Strategic observation, bluffing patience and the capacity to take punishment for the team under oppressive circumstances. All strings to the spinner’s bow that one would think would stand that creed in good stead for leading a cricket team. Yet, even as Graeme Swann assumes the mantle of England’s T20 skipper in the wake of Stuart Broad’s shoulder injury, why is it that so few spinner’s have been asked to step up to the mark and lead their country in any form of the game?
Swann is the first tweaker in any format to skipper England since John Emburey’s largely unsuccessful stint for two Tests and four ODIs in 1987-88, and his elevation has been greeted with a mixture of intrigue and raised eyebrows. A great deal of this can be attributed to Swann’s status as high-jinkser in chief and all round cheeky chappy, but at least a smidgen of the surprise can be attributed to the fact that he is not a stolid, or even beatific, driver of balls through the covers, as so many international captains have been over the years and certainly in those most recent.
There are plenty of arguments against fast bowlers being asked to toss the coin and man the men, not least the fact that by necessity they are required to spend a great deal of recuperation time grazing down at fine leg or third man, a position not given to omnipotence when it comes to switching the field or chivvying the chaps. Yet for spinners, practitioners of an art that is founded on guile, resoluteness and interpretation of batting fallibility, the arguments against their being captain strike me as an oddity that has surely been entrenched by tradition rather than logic. In modern-day cricket, barring spinning all-rounder Daniel Vettori’s thankless efforts leading New Zealand and Anil Kumble’s far-from-disastrous late 1990s spell at the Indian helm, the last specialist spinner to lead a side in a Test match was, again, John Emburey in 1988.
Perhaps it is the very nature of the spinner’s character that has led to them being ostracised from leadership – a spiky personality born of the craft, the art and the creativity that is entirely at odds with the dour calculation the modern cricket captain has come to be expected to possess.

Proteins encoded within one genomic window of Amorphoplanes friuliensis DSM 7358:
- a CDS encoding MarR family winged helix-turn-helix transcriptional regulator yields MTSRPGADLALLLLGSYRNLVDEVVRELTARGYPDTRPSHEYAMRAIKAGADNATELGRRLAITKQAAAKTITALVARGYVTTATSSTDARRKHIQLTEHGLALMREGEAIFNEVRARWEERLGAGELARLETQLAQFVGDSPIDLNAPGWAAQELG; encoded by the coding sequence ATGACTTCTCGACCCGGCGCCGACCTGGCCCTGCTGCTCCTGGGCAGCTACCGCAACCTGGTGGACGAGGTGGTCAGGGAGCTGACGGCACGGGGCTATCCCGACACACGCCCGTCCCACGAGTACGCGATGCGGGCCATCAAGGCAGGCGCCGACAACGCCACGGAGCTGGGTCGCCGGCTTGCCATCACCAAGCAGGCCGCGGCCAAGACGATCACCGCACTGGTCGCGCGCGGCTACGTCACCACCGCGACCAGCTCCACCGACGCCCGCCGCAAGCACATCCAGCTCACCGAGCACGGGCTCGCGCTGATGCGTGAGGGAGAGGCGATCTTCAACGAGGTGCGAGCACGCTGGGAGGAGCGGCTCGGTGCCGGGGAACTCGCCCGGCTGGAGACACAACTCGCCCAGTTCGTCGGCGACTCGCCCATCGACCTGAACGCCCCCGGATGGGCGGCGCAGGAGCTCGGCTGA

Shahid Afridi’s ODI and T20 leadership of Pakistan feeds off his brutalising of convention, but in most cases the perceived outlandish nature of a spinner leaves them well beyond the boundaries of those considered acceptable as a leader. The very idea of Phil Tufnell skippering England seems laughable in light of his reputation as a monumental, puffy gallivanter extraordinaire, yet listen to his incisive dissection of the game on Test Match Special and the notion seems less like a farce and more like a missed opportunity. I accept there are far more aspects to captaincy than on-field strategem, but still the perception is a nonsense. Staying in the commentary box and, along with almost any English cricketer, that perception would have deemed Nick Knight – the sleazy pauper’s Alastair Cook – as a far more viable captain than Tuffers in the late 1990s, yet would you really have wanted Sky Sport’s premier take home to meet your mother drone leading England rather than the Cat? Not in terms of their respective analyses of the game as I perceive them.
Advocating Tufnell as an international captain may well be a bit of a punchy argument, but you don’t need to look far to find a case that’s a rather more tenable contention. As any Rajasthan Royals fan will tell you, Shane Warne is a skipper of sublime vision. Yet he never led his country in a Test and, however much one must laud the astonishing achievements of Mark Taylor, Steve Waugh and Ricky Ponting, it’s hard to imagine that bar Warne’s taste for stimulants of many guises he wouldn’t have led his nation to even greater heights than those achieved under that triumvirate of stoical genius. In the eleven ODIs he did captain Australia, however, Warne won ten. The rabbits that have been pulled out of the Rajasthan hat in the last four years have come about through the wizard of St. Kilda’s contagious magic, not coincidence.
Even if we accept Warne as a unique but flawed force of nature that could nonetheless inspire cats to take up synchronised swimming, there remain plenty of other examples of more level-headed spinners who were never allowed to set fields for anyone’s bowling other that their own, Mushtaq Ahmed and Murali being chief among them. Abdul Qadir was given just five matches in charge, an abomination considering the man’s multitudinous mastery of hordes of his peers with the ball in hand. I hope Swann will be given many more opportunities than that. Cricket is full of doughty, worthy batsmen setting sweepers and taking out a slip to save the one. Let the spinners have a bash.
(James Marsh is a TEFL teacher based in the Czech Republic, although his real occupation is alienating those close to him by wallowing on statsguru. He blogs on cricket at Pavilion Opinions and can be found on Twitter at @PavilionOpinion)